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Sendai 仙台

View of Sendai (© 3532studio - Fotolia.com)
View of Sendai

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Sendai (pop. 986,000) is the capital of Miyagi prefecture and the largest city in the Tōhoku region.

Founded in 1600 by warlord Date Masamune, Sendai grew quickly as the major commercial centre for the North of Japan. Unfortunately, little remains of Aoba-jō, the great castle of the Date clan, which was partly dismantled in the Meiji era, then bombed by the USAF in 1945.

Today, Sendai is a clean and modern city with large boulevards and parks, but is almost devoid of tourist attractions, apart from its festivals, if you can make your visit coincide with one of them. Sendai is better used as a staging point for visits to nearby Matsushima or to Hiraizumi.

The city was badly affected by the 2011 Tōhoku earthquake and tsunami, particularly the Wakabayashi Ward (along the coast) and the airport.

Date Masamune, first daimyo of Sendai
Remains of Sendai castle

Local Cuisine

Sendai is famous for its char-grilled ox tongue, known as 'gyūtan' (牛タン) in Japanese, which is said to have originated there. It is said that during the hardships of the 1940's a local cook got the idea of serving cows tongues instead of disposing of them, meat being so precious at the time. It quickly became one of the Japanese's favourites.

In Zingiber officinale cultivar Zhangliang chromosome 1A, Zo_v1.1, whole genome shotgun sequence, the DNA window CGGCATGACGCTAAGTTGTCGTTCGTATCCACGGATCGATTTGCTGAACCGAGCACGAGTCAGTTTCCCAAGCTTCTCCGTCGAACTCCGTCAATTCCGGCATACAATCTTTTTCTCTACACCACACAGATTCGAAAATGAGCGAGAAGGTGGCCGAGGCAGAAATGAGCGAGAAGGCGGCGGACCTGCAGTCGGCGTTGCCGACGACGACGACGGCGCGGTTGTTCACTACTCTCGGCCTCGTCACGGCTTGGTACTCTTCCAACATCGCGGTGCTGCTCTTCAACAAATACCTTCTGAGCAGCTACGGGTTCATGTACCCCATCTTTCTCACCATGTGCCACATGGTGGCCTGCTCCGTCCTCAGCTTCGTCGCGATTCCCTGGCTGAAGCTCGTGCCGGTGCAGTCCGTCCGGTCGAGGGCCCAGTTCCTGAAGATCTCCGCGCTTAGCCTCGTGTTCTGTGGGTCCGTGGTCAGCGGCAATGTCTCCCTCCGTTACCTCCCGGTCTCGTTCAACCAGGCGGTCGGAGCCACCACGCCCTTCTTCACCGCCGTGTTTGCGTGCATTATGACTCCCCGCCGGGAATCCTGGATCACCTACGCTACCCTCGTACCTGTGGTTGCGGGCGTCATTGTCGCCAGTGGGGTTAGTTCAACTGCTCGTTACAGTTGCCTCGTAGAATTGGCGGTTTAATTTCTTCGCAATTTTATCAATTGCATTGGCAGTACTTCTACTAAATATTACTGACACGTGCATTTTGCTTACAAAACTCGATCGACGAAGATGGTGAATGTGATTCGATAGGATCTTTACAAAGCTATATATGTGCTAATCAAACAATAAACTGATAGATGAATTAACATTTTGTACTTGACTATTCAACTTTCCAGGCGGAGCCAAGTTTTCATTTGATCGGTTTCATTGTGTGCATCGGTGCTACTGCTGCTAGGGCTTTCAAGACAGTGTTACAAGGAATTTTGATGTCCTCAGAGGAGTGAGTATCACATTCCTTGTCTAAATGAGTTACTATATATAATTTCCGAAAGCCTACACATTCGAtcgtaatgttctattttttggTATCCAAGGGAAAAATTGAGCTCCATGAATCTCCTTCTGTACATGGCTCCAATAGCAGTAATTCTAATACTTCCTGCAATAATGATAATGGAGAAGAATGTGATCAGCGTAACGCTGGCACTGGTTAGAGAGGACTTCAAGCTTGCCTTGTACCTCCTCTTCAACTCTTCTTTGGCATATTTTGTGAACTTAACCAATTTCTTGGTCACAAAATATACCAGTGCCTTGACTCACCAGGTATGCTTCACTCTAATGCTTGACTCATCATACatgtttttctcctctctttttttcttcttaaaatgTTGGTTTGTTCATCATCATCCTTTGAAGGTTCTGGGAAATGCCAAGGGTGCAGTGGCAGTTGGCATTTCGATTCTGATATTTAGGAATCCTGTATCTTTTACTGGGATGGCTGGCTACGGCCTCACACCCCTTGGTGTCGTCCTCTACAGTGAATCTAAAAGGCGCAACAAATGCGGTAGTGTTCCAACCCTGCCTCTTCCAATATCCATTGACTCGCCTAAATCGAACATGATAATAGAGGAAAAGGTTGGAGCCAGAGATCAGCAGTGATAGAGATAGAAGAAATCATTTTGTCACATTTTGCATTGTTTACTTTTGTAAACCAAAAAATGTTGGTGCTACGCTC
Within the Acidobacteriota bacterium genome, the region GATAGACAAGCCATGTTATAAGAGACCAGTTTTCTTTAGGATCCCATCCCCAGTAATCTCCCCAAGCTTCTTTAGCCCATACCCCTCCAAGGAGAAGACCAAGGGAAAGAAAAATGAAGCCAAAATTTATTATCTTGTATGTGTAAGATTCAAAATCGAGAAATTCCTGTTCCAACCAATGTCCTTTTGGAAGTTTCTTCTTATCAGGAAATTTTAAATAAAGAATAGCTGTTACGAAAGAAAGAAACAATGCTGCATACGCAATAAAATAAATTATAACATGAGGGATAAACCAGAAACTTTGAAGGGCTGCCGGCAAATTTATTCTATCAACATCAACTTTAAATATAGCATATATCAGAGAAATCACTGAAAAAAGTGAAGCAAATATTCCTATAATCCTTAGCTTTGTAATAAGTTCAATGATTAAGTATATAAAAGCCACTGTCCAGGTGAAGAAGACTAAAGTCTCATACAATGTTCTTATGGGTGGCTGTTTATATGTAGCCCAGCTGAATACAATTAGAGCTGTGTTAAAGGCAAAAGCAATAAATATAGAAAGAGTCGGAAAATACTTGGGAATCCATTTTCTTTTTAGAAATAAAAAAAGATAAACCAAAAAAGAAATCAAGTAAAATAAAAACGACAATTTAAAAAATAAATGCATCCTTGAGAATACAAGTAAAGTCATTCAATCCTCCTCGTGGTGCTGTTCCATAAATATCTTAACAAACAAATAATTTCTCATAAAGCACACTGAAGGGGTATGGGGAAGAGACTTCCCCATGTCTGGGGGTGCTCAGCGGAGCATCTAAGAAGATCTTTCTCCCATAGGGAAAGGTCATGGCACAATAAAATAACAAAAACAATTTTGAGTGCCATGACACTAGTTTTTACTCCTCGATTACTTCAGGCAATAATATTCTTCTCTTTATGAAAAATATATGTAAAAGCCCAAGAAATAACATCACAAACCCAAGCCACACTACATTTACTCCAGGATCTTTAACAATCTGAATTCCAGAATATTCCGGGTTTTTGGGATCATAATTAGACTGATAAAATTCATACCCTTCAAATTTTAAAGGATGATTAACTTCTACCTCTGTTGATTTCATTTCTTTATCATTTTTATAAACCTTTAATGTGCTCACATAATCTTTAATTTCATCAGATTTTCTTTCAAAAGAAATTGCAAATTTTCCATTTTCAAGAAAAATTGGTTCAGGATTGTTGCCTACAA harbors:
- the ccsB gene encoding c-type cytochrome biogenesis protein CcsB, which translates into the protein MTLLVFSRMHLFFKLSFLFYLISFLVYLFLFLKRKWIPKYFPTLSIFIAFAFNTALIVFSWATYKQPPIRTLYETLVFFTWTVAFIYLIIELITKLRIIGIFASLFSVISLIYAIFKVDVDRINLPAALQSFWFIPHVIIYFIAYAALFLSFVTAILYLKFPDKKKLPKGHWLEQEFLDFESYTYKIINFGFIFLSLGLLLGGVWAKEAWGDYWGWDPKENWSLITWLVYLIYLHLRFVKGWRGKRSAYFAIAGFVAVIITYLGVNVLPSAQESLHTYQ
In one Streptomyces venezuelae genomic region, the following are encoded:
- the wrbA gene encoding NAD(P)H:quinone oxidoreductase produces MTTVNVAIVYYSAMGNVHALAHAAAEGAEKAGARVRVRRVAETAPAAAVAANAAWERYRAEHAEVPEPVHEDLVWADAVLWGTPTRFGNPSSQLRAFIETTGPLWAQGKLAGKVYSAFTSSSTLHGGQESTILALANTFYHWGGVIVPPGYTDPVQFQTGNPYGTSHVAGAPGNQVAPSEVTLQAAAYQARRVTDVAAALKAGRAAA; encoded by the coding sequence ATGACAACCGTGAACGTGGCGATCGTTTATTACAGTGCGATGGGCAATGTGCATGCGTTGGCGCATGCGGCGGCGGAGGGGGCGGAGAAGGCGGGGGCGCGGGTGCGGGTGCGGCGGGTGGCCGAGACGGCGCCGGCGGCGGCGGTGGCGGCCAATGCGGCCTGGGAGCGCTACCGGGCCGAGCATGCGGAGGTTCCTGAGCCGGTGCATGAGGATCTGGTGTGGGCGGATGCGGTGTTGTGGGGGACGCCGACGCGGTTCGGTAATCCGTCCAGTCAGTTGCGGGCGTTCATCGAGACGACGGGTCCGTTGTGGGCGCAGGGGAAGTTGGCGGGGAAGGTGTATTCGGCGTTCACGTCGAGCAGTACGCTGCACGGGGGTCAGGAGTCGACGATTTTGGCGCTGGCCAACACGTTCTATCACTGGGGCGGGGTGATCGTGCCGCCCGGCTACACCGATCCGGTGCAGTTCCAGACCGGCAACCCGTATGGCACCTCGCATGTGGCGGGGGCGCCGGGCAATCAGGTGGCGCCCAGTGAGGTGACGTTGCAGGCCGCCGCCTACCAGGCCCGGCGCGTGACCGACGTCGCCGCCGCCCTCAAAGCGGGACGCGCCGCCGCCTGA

From October to March, visitors to Sendai can enjoy Sendai's fried, raw or stewed oysters. With beef and seafood being so famous, combination of them are also perfect for another of the city's favourite, sukiyaki.


Tanabata Matsuri, Sendai
Jozenji Avenue, Sendai
Tanabata Matsuri, Sendai

If there is a reason to visit Sendai, it will have to be for its festivals.

Perhaps the most well-known is Sendai's Tanabata Matsuri. Contrarily to other places in Japan, Tanabata in Sendai is not celebrated on 7 July, but one month later, around 7 August. It is also much more impressive than anywhere else, with giant bamboo sticks decorated with equally big and very colourful tanzaku (papers with people's wishes). The festival attracts 2 million people each year.

In May, the Aoba Matsuri is an event of great excitement, with impressive yamahoko (floats) being pulled in the streets, while people in samurai attires parade alongside. The evening festival (yoi matsuri) and sparrow's dances (suzume odori) are also worth a look.

Every Septmber since 1991, the Jozenji Street Jazz Festival attracts jazz and other music lovers from all over the world. In 2004, 600 musicians performed in Sendai's parks, plazas and boulevards, attracting and half a million spectators.

How to get there

Sendai is on the Shinkansen line from Tokyo to Aomori. As a result, it only takes 2 hours from the Japanese capital.

JAL has flights between Sendai and Sapporo, Nagoya, Osaka, Takamatsu, Okayama and Fukuoka. ANA has flights connecting Sendai to Sapporo, Hakodate, Tokyo, Komatsu, Nagoya, Osaka, Hiroshima, Fukuoka and Okinawa.

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